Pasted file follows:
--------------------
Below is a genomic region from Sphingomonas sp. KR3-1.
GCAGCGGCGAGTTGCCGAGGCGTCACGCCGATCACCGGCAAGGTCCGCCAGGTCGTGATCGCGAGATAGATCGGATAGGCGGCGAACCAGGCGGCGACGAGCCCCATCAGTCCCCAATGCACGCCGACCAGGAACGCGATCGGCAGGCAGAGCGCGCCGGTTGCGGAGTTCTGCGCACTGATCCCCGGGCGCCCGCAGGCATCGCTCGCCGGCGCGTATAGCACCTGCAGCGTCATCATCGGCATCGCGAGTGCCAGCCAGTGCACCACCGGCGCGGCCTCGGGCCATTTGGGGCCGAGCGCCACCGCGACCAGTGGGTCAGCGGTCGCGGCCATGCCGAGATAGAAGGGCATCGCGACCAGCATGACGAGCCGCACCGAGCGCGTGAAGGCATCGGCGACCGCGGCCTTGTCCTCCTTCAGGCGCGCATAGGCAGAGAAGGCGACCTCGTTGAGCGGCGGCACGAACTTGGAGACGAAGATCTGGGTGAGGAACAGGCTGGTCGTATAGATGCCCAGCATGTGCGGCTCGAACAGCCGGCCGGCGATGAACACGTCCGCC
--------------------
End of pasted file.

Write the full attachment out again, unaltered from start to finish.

Below is a genomic region from Sphingomonas sp. KR3-1.
GCAGCGGCGAGTTGCCGAGGCGTCACGCCGATCACCGGCAAGGTCCGCCAGGTCGTGATCGCGAGATAGATCGGATAGGCGGCGAACCAGGCGGCGACGAGCCCCATCAGTCCCCAATGCACGCCGACCAGGAACGCGATCGGCAGGCAGAGCGCGCCGGTTGCGGAGTTCTGCGCACTGATCCCCGGGCGCCCGCAGGCATCGCTCGCCGGCGCGTATAGCACCTGCAGCGTCATCATCGGCATCGCGAGTGCCAGCCAGTGCACCACCGGCGCGGCCTCGGGCCATTTGGGGCCGAGCGCCACCGCGACCAGTGGGTCAGCGGTCGCGGCCATGCCGAGATAGAAGGGCATCGCGACCAGCATGACGAGCCGCACCGAGCGCGTGAAGGCATCGGCGACCGCGGCCTTGTCCTCCTTCAGGCGCGCATAGGCAGAGAAGGCGACCTCGTTGAGCGGCGGCACGAACTTGGAGACGAAGATCTGGGTGAGGAACAGGCTGGTCGTATAGATGCCCAGCATGTGCGGCTCGAACAGCCGGCCGGCGATGAACACGTCCGCC